In the small, whitewashed medical clinic of Banki, one of northeastern Nigeria’s largest camps for internally displaced people (IDP), midwife Stella Aneto takes a rare pause between deliveries to catch her breath. Before wiping down the clinic’s sole delivery bed with disinfectant, Aneto glances at the clinic logbook. Two women have already given birth, and at least three others are in the early stages of labor. She instructs an assistant to prepare extra emergency supplies. Anything can go wrong when it comes to labor and delivery, but especially in a region with high rates of child marriage, malnutrition and malaria, where it’s not uncommon for midwives to tend to 18-year-olds giving birth to their fourth child.
In a bare-bones clinic that has no electricity or running water, and where the nearest hospital is 80 miles away, the chances of death in childbirth are extremely high. Yet Aneto hasn’t lost a single patient since she started working at the clinic 12 months ago. “I am always afraid of complications,” she says. “If something goes wrong, we don’t have what we need to help.” So Aneto’s goal is to make sure things don’t go wrong. And the only way to do that, she says, is to prepare. “Out here, preparing is our prevention.”
Nigeria is a risky place to give birth. Around 58,000 mothers die in childbirth in Nigeria every year, and 240,000 newborns within 28 days of birth. Despite being the wealthiest country in Africa by GDP, it ranks fourth in maternal mortality globally. But the situation is especially bad in the northeast of the country. Here in Borno state, which is at the epicenter of a decade–long Islamist insurgency led by Boko Haram, more than 6,500 newborns die every year of preventable causes—twice the rate of the rest of the country, according to the Nigerian government. And approximately 3,500 to 4,500 women die yearly because of causes related to childbirth.
Even before the conflict started, the chronically underdeveloped region suffered a significantly higher maternal and infant death toll than the country as a whole, largely because of traditional practices and a history of political neglect. When the Boko Haram insurgency started gaining ground in 2012, half of the region’s 200 doctors fled. Health facilities were looted and destroyed, leaving pregnant adolescent girls and women particularly vulnerable. At 1,549 deaths per 100,000 live births, the northeast’s maternal mortality toll was nearly double the national average of 814, according to a 2015 survey by the World Health Organization. In Finland, the average is three.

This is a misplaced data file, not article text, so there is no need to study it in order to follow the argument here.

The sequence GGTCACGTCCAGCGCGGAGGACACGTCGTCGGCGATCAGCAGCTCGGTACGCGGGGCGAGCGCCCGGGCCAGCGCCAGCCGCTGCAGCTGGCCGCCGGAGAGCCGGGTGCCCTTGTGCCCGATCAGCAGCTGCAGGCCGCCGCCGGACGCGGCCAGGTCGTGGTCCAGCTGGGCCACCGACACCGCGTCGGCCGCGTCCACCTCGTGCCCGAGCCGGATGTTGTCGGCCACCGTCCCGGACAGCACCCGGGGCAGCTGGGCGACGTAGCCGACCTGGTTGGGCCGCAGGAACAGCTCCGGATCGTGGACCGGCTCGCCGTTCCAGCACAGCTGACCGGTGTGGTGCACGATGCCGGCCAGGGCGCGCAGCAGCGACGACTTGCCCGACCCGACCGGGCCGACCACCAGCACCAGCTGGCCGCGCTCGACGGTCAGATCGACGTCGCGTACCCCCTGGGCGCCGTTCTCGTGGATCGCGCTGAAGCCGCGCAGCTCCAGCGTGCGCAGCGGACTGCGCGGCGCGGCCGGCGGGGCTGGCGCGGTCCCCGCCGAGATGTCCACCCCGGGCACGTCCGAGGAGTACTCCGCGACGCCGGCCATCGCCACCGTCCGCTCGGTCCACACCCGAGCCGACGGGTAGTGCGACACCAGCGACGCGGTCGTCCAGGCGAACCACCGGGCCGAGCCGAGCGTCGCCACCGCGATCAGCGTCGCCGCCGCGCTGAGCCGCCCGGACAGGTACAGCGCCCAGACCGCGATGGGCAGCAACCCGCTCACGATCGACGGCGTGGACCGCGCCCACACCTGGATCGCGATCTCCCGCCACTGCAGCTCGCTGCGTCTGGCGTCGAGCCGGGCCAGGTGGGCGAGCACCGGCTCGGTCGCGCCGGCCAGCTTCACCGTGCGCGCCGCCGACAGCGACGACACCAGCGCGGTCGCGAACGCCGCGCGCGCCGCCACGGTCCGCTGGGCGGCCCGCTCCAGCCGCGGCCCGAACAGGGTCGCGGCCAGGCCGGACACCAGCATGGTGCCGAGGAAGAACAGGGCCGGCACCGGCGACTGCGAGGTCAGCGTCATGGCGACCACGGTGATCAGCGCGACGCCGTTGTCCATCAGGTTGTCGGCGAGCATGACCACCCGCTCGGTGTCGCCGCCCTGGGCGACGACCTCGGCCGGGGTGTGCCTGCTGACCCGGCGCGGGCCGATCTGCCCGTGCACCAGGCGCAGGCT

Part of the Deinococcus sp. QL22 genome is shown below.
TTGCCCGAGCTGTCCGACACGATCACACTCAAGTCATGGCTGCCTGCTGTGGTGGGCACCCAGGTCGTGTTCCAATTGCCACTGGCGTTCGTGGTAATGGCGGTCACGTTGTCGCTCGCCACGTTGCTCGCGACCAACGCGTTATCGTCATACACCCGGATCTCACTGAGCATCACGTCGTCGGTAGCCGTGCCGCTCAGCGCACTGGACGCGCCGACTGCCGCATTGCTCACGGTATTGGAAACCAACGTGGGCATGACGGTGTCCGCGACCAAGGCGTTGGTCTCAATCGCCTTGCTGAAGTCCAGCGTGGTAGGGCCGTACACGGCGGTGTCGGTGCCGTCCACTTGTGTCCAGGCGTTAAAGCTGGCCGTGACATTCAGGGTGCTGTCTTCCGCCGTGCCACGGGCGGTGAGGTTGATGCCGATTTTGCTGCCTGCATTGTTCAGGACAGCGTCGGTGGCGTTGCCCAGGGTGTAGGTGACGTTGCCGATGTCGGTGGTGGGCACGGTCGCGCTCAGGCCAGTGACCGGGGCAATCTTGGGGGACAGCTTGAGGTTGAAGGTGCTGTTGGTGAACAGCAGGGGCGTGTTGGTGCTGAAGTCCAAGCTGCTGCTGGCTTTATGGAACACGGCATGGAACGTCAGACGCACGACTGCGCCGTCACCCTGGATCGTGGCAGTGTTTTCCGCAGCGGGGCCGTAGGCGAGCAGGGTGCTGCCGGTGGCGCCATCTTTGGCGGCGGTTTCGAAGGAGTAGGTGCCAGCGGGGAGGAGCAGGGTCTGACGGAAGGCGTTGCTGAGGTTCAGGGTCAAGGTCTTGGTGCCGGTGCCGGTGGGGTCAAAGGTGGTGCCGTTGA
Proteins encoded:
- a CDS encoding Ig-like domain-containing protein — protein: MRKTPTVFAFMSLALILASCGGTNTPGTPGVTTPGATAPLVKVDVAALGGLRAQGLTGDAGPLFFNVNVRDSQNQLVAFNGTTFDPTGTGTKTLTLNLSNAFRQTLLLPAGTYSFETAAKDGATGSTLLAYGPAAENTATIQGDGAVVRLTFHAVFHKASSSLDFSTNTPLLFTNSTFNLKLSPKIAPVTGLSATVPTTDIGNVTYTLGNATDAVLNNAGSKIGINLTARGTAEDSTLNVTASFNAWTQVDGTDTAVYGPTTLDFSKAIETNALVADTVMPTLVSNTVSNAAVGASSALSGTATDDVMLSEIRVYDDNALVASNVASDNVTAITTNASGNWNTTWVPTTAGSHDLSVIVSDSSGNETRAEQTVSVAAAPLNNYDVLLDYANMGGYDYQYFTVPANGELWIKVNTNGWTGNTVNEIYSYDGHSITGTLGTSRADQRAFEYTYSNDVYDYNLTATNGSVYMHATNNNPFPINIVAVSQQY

Today, UNICEF estimates that only a handful of obstetrician-gynecologists remain in the region, centered in Maiduguri, the capital of Borno state and the biggest city in the northeast. Yet, according to Pernille Ironside, UNICEF deputy representative for Nigeria, some 250,000 women give birth in the region every year. Based on global statistics, she expects that without help, around 50,000 of them will face life-threatening complications during delivery. “In the majority of these cases, death is entirely preventable,” says Ironside. “No mother, no matter where she is, should experience the tragedy of losing her child or her life while giving birth.”
These numbers aren’t just tragic misfortunes; they are powerful indicators of deep weakness in the national health system. The issue promises to play a role, albeit a limited one, in the Feb. 16 presidential election. First Lady Aisha Buhari, whose husband Muhammadu is up for re-election, has made reducing maternal and infant death one of her priorities. “When a country can’t protect its most vulnerable citizens from preventable death, it makes you question the strength of the system as a whole,” says Sanjana Bhardwaj, UNICEF- Nigeria’s chief of health.
Nigeria is trying to change the narrative in the northeast, with UNICEF’s help. Aneto, an energetic 30-year-old with rectangular glasses and a stylishly disheveled ponytail, is one of 50 midwives whom the agency has deployed since September 2017 to work in the health clinics of Borno state’s IDP camps. The midwives, mostly young women from across Nigeria, are recruited to work on a rotation basis, spending four weeks on the ground before taking one week of home leave. Aneto, who lives 770 miles away in the southeastern state of Anambra, says that she spends more time traveling to and from her rotation than she does at home on leave, but that the chance to make a difference makes it worthwhile.
So does the salary. Thanks to support from UNICEF, midwives in the program earn nearly twice as much as a senior midwife in a state hospital, and for good reason. Most of the camps are in active conflict zones and are accessible only by air. Aneto, who had never even been on a plane before her interview, was terrified when she was told she would have to commute by helicopter. Now, she says it’s as easy as taking the bus. The gunfire that frequently interrupts her sleep has been a little bit harder to get used to.
According to the U.N., Nigeria accounts for 19% of the world’s maternal deaths and nearly a tenth of all newborn deaths. The loss of so many lives is painful for Aneto to think about, especially since she knows that with a little education and the right kind of tech interventions, it wouldn’t be too much of a stretch to bring her country’s maternal death toll closer to the European rate, which at 16 per 100,000 births is around 2% of Nigeria’s rate. Life in Banki might be easier if she had 3G coverage on her cell phone, she laughs, but overall, saving lives doesn’t require advanced technology. “We just need to get women into the clinic, and get them here often.” For her, prevention starts with constant monitoring, so that potential problems can be identified and fixed before the woman even gets to the delivery table.